i had to think of this book this morning, for some reason, and so i’m going to share… this was actually homework for a class a few years ago, but since i really did enjoy this read, and since the actual book is safely tucked away in a cardboard box along with many other (book) treasures in a good friend’s garage in utah, awaiting my return next year (fingers crossed), i thought i would just post this rather than writing up a new review without the book on hand… ’tis the season for reading, so here’s another suggestion for your autumn afternoons.
Lyn Hejinian‘s poetic prose / prosaic poetry is a patchwork of experiences, thoughts, and tidbits of information that leads us from her childhood to adulthood. She makes use of repetition in many instances: Phrases and section titles reappear in later sections again and again.
Examples of this are: A pause, a rose, something on paper (which is the title of the first section), As for we who love to be astonished (title of section 2), Religion is a vague lowing (also a section title) and others. Objects that keep reoccurring include a stone egg / enormous egg / a rock shaped egg / alabaster teasers (used to replace real eggs), as well as snails and glass snails, artichokes and artichoke hearts, and roses in various contexts and states. (For example, roses appear as flowers, wallpaper and upholstery.)
It is this repetition that holds the sections together and gives this work a feeling of wholeness that is in stark contradiction with the fragmented nature of every section, sometimes even on the sentence-level. It can also be seen as one of the most basic necessities of a sense of self: The ability to remember past events, the repetition of behaviors and the reoccurrence of feelings, these are important elements that enable us to think of ourselves as a person. Without at least some constancy, there can be no self.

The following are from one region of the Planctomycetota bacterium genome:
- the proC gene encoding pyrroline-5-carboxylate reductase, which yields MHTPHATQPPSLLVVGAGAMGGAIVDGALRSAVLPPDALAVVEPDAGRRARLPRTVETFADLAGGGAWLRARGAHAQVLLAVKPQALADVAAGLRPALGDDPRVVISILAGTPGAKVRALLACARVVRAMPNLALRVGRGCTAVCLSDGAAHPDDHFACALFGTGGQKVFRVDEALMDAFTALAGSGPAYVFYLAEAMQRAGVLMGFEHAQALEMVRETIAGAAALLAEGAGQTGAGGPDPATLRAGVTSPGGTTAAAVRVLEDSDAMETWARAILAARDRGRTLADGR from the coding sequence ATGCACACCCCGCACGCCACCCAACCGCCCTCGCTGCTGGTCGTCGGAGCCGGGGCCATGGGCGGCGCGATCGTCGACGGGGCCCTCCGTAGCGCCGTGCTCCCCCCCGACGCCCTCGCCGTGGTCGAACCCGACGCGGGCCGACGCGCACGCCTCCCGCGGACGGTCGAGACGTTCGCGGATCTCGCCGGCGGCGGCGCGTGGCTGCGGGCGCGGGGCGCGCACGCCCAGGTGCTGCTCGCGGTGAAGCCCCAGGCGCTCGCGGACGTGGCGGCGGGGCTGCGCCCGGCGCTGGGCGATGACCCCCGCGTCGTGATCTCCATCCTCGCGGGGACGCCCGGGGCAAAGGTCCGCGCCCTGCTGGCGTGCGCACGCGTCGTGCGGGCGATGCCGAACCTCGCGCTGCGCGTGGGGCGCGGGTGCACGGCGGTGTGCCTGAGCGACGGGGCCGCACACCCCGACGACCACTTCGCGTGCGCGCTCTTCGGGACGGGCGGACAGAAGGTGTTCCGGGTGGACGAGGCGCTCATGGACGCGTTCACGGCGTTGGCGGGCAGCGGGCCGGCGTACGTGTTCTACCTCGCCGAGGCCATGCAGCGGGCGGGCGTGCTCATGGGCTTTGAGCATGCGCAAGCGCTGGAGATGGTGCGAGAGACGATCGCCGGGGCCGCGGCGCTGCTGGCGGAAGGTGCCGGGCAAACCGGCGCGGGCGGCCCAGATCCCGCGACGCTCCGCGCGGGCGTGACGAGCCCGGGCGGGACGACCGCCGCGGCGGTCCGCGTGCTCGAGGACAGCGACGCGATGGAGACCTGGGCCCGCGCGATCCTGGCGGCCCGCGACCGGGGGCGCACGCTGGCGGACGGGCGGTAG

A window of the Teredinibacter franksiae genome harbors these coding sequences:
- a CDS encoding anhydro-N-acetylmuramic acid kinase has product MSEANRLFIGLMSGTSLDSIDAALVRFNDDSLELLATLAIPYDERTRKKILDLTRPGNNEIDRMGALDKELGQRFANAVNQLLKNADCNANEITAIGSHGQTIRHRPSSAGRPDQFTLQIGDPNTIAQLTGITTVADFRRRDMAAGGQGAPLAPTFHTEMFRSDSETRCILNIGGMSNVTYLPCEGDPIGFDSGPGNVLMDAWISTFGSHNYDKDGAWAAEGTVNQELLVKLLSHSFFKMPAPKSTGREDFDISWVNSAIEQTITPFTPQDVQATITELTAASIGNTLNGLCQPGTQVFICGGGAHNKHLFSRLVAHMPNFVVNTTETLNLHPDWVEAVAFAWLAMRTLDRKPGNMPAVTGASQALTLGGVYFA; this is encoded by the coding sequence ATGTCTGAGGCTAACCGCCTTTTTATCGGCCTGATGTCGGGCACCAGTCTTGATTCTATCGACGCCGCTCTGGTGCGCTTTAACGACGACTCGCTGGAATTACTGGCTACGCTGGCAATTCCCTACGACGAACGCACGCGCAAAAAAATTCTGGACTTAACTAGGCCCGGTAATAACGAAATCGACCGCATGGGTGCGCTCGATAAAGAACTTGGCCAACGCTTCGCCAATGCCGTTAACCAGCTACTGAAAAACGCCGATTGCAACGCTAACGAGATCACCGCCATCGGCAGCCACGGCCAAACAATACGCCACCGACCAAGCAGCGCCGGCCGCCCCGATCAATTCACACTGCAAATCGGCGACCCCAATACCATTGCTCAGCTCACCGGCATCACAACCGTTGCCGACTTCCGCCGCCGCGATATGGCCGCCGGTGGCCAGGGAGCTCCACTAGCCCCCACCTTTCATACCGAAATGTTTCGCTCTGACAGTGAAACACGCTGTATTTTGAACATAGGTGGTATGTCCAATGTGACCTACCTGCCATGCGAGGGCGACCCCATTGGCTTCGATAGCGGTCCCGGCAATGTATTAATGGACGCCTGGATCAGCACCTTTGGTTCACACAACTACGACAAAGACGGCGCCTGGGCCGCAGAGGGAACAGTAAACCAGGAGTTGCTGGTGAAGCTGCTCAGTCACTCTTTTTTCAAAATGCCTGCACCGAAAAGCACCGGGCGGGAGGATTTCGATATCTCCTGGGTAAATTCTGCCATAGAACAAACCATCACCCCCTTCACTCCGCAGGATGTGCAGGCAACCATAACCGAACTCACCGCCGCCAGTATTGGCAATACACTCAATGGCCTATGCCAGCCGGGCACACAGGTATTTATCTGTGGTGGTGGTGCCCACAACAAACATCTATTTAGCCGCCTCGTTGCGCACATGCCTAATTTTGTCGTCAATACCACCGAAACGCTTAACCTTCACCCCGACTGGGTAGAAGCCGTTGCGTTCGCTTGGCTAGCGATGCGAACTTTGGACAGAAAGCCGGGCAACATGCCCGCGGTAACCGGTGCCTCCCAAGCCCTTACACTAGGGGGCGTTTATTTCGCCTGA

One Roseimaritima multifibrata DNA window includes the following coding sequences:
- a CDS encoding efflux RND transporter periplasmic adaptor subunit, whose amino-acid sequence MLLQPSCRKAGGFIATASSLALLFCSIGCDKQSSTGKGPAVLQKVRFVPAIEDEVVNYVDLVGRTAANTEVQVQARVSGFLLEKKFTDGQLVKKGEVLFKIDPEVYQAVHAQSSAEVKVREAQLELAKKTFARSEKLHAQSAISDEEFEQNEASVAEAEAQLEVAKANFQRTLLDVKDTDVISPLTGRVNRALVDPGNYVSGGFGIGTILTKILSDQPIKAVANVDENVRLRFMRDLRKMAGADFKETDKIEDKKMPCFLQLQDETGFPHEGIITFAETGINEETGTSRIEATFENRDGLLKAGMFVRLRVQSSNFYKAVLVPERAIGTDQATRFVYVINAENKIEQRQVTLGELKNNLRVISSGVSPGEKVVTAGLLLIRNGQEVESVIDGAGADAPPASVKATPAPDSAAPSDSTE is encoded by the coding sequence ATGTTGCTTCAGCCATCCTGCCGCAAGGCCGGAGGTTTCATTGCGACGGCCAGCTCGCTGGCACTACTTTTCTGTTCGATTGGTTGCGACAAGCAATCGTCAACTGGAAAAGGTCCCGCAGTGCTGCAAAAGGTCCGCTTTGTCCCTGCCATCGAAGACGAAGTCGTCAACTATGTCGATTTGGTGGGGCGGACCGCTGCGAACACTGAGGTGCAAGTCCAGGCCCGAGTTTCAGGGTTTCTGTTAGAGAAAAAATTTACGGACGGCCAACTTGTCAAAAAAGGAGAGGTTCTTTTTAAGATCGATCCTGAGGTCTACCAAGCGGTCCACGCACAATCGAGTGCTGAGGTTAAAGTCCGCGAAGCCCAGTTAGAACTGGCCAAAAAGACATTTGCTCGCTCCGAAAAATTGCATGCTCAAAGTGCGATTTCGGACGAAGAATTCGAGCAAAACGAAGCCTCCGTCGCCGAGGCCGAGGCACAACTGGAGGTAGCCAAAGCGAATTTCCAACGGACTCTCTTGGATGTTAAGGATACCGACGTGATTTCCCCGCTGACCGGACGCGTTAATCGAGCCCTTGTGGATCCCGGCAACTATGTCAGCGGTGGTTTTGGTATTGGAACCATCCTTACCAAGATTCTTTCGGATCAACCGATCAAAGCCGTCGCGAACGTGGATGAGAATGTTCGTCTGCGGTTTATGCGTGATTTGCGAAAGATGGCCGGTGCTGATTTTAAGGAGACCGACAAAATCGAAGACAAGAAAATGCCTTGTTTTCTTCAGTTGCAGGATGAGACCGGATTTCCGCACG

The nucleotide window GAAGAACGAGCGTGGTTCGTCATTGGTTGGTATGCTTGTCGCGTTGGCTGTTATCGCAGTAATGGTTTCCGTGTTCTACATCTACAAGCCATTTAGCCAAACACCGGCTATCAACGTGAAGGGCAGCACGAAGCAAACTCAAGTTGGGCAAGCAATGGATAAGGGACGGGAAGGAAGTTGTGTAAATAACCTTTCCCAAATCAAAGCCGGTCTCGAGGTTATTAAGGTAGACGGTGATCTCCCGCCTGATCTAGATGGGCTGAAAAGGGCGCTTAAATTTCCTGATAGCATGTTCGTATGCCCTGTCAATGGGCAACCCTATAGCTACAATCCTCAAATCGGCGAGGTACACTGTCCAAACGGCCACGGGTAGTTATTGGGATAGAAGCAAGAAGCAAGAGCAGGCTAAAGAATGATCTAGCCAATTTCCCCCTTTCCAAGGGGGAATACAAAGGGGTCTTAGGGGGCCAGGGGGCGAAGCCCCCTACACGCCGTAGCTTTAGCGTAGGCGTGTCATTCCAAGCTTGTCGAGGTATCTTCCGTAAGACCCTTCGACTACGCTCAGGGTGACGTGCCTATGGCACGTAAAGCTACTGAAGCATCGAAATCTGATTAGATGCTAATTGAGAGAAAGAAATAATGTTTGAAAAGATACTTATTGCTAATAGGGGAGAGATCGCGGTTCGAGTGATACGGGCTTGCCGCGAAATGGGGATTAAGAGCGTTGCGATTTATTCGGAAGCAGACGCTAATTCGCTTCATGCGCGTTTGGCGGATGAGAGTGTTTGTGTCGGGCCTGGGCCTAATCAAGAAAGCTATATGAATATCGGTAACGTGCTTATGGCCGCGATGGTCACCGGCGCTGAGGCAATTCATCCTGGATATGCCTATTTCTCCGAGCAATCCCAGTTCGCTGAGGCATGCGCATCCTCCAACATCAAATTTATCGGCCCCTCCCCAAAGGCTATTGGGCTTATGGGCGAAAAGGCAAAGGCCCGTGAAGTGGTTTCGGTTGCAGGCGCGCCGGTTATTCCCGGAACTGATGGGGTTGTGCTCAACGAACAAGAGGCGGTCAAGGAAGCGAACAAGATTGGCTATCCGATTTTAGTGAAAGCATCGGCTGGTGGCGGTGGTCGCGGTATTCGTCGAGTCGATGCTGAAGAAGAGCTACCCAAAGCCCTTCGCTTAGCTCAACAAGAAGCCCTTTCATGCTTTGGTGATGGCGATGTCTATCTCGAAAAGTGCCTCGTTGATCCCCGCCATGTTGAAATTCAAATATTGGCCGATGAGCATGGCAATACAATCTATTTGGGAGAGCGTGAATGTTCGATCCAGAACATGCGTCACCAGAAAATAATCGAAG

My Life is a delicate balance between constancy and fragmentation. A counterpart to the repetition of phrases and words are the frequently fragmented sentences, incomplete on their own and intelligible only in context with the preceding or following sentences.
One example is found in the fragment titled “No puppy or dog will ever be capable of this, and surely no parrot”:
Then the mud cracks and the tadpoles turn in the nick of time to frogs. At twilight, as the babies cry. In those days I had the mistaken notion that science was hostile to the imagination.
The speaker herself remarks on the fragmentary nature of experience when she says Life is hopelessly frayed, all loose ends. A pansy suddenly, a web, a trail remarkably’s a snail’s. (section 3)
Much like Virginia Woolf’s Orlando (my favorite book of all times?!), Hejinian’s My Life is an anti-biography: All the elements typical of the biography genre are deliberately left out. Dates, place-names, names of parents, siblings and friends are not given. This suggests that Hejinian is making a point of the fact that life and the individual experience of one person simply cannot be accurately summarized, described or understood through “hard facts.”
Hejinian builds on Woolf’s experiment and takes it further by fragmenting not only the narrative but even the narrative’s syntactic sub-structure. “Hard facts” surface throughout the text, but usually in the form of almost random associations, such as Europeans shake hands more often than we do, here in America, or, a weasel eats twenty times as much as a lizard of the same size.
The self is absent in the choppy list of the few dates and accomplishments that make it onto the curriculum vitae. In the section “At the time, the perpetual Latin of love kept things hidden,” the speaker states I only want the facts. What are these facts? What follows is this:
It’s o.k. to have pancakes for dinner. Before a busy day, one wants to “get” a lot of sleep.
Clearly, she challenges the conventional idea of “hard facts” – but she does it by replacing “important” facts with “trivial” facts.
My Life is a celebration of the minute things, the living, breathing, overlooked details of daily life, more noticed by children than by busy grown-ups. There is a sense of wonder and fascination that permeates the text, and that is part of what makes this an enchanting read.
you can read some of hejinian’s poetry here:
thank you, poetry foundation!